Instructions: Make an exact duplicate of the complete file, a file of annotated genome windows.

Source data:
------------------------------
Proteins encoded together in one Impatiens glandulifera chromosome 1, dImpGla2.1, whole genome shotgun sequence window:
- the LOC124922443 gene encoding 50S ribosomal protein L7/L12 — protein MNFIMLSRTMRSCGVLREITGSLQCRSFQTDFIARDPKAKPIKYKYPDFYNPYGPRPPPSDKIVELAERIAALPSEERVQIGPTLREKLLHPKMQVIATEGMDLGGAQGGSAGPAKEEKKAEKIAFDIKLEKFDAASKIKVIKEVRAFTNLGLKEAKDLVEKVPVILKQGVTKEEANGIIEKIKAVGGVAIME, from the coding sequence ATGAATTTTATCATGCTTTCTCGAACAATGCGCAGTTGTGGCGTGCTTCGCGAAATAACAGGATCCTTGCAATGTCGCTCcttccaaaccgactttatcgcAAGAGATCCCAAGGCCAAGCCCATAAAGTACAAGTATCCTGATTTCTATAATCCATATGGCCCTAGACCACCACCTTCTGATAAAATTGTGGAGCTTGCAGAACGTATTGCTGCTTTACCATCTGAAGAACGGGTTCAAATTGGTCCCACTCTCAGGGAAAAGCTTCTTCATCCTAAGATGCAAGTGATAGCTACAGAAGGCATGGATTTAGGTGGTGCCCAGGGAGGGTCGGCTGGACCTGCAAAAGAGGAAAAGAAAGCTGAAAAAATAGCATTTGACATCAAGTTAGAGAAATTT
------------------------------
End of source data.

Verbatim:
Proteins encoded together in one Impatiens glandulifera chromosome 1, dImpGla2.1, whole genome shotgun sequence window:
- the LOC124922443 gene encoding 50S ribosomal protein L7/L12 — protein MNFIMLSRTMRSCGVLREITGSLQCRSFQTDFIARDPKAKPIKYKYPDFYNPYGPRPPPSDKIVELAERIAALPSEERVQIGPTLREKLLHPKMQVIATEGMDLGGAQGGSAGPAKEEKKAEKIAFDIKLEKFDAASKIKVIKEVRAFTNLGLKEAKDLVEKVPVILKQGVTKEEANGIIEKIKAVGGVAIME, from the coding sequence ATGAATTTTATCATGCTTTCTCGAACAATGCGCAGTTGTGGCGTGCTTCGCGAAATAACAGGATCCTTGCAATGTCGCTCcttccaaaccgactttatcgcAAGAGATCCCAAGGCCAAGCCCATAAAGTACAAGTATCCTGATTTCTATAATCCATATGGCCCTAGACCACCACCTTCTGATAAAATTGTGGAGCTTGCAGAACGTATTGCTGCTTTACCATCTGAAGAACGGGTTCAAATTGGTCCCACTCTCAGGGAAAAGCTTCTTCATCCTAAGATGCAAGTGATAGCTACAGAAGGCATGGATTTAGGTGGTGCCCAGGGAGGGTCGGCTGGACCTGCAAAAGAGGAAAAGAAAGCTGAAAAAATAGCATTTGACATCAAGTTAGAGAAATTT